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Is there a word or short phrase for the distinctive way(s) that young children speak English? Native speakers of English between the ages of 3 and 7 tend to have limited vocabularies. When talking to such children, adults sometimes make a point of using the child's vocabulary and grammar. This helps the adult be sure that the child understands what the adult is saying.

"Baby talk" is a short phrase for the hard-to-parse vocalizations of infants and toddlers, and for the inarticulate pseudo-words that many adults use when talking to infants and toddlers. Thus, "baby-talk" does not describe the (actual English) speech of 3 to 7 year-olds.

  • Some examples of such speech are in "How to tell a child that he did something wrong". – Jasper Nov 11 '15 at 23:14
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    Very interesting question. My first though was "baby talk," but you're right, that better descrbies the half-words that very young children use. I would simply say "Use very simply English with 3 to 7-year-olds, as their vocabulary isn't very big." If there is a specific word, it likely isn't very common. – Alex K Nov 12 '15 at 0:34
  • There is a big difference in language facility between the normal three year old and the normal seven year old. By about five, a kid has mastered most of his native language, although yes his vocabulary will not be as large as Shakespeare's. You may have to point to a thing to a three year old but not to a seven year old. – Alan Carmack Apr 15 '16 at 18:31
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Child-directed speech is what you're looking for when a parent (or an older child) is taking to an infant and young child. That is the more formal term. Parentese or mothereese are more informal.

But if you're looking for a word for how they speak in that age-range, child language (covering the vocabulary, semantics, syntax, etc) and child speech (covering the vocalization of that language) are the more formal terms. Informally, people would know what you mean by child-talk.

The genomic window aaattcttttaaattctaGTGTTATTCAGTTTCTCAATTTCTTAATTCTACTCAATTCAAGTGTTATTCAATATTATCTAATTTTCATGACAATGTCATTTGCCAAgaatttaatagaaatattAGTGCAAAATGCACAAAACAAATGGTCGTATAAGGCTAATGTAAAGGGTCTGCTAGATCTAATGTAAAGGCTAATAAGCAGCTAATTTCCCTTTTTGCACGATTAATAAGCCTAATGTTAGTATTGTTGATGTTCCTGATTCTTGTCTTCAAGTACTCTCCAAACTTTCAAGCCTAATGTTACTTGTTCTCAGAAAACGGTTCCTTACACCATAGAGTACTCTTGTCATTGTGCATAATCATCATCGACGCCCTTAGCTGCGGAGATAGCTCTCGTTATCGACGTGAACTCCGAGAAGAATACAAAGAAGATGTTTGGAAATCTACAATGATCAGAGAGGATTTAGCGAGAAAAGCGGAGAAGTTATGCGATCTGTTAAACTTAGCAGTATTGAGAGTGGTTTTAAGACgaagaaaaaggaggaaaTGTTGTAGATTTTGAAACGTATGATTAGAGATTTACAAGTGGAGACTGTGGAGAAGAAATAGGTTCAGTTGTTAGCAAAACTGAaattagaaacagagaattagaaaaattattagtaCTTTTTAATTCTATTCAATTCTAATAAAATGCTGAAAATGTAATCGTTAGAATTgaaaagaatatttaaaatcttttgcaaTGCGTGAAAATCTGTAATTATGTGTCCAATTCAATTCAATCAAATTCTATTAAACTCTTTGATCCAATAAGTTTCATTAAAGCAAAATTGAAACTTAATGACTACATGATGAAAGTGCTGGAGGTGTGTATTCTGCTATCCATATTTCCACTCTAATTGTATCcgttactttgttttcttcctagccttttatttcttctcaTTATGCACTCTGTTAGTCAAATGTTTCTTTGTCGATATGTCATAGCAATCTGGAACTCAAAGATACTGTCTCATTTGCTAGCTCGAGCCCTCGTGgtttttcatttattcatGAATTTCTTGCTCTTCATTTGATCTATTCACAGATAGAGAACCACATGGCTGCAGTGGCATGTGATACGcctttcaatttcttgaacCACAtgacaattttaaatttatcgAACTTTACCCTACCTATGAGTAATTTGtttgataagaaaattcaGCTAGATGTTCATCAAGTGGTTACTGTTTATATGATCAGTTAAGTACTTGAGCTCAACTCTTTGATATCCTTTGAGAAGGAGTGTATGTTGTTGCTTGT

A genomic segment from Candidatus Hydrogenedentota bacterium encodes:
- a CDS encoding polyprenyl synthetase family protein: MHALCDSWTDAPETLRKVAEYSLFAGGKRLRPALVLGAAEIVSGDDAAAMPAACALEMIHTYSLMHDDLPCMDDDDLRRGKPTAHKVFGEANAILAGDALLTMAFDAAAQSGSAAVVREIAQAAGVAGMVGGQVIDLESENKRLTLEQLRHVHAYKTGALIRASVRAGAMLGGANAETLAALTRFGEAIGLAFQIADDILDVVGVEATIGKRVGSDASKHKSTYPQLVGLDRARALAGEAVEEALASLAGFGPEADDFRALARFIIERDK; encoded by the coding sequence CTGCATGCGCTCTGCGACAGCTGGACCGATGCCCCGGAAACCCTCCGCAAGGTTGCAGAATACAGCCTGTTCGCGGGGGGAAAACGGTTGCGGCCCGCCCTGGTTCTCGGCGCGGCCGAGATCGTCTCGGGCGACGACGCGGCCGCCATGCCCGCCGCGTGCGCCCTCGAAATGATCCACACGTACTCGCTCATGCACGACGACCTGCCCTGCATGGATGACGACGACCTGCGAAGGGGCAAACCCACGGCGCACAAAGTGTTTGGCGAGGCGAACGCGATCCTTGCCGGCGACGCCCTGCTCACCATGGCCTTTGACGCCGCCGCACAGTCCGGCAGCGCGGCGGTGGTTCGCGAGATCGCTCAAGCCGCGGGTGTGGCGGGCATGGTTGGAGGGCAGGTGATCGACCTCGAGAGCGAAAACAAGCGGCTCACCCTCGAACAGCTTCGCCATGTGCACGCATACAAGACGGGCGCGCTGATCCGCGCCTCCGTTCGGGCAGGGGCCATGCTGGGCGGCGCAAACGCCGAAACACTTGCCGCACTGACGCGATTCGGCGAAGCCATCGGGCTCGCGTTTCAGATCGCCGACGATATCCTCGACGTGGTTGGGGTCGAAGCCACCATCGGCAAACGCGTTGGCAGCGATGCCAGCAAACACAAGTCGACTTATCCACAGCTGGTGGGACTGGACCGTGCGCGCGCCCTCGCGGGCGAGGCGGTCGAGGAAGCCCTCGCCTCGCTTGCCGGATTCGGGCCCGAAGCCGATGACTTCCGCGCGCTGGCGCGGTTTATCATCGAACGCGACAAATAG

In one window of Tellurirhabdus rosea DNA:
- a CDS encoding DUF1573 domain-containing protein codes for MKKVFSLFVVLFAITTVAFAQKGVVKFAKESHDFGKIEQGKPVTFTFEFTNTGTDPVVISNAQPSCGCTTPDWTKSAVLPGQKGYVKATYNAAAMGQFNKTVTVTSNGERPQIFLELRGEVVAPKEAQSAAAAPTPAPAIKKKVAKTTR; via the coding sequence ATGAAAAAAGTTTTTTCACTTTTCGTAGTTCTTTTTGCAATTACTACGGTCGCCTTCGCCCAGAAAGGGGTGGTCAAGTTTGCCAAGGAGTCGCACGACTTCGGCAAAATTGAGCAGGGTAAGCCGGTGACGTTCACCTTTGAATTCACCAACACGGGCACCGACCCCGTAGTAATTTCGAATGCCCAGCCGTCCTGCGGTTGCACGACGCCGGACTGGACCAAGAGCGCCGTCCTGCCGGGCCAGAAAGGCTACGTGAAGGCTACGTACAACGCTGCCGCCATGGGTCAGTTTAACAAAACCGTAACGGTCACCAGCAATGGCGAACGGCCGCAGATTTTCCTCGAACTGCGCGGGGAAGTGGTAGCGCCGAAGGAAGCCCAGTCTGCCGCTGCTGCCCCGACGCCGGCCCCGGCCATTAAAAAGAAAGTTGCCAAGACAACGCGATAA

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In English, the closest we have is to compare to expectations with peers at various grades in school. For example

He had some developmental delays and still speaks at a first-grade level.

In America, children typically begin kindergarten at five years of age, so first graders are six or seven years old. Speaking-age children younger than five are said to perform at preschool level.

We also gauge reading levels in this relative fashion that can go up or down, as in

She is a bright child. Although still in elementary school, she is already reading at high school level.

As an aside to your question but relevant to the example above, the rough groupings of grade levels contain some cultural ambiguity. Although some American regions still group grade levels into the following, they are now considered a bit dated or old fashioned.

  • elementary or primary school (first grade through sixth grade)
  • junior high school (seventh through ninth)
  • high school (tenth through twelfth)

My parents still refer to levels in these terms—except for my mother sometimes because she is a schoolteacher who went through one way but works in the other. Nowadays, the common groupings are

  • elementary school (first through fifth grades)
  • middle school (sixth through eighth)
  • high school (ninth through twelfth)

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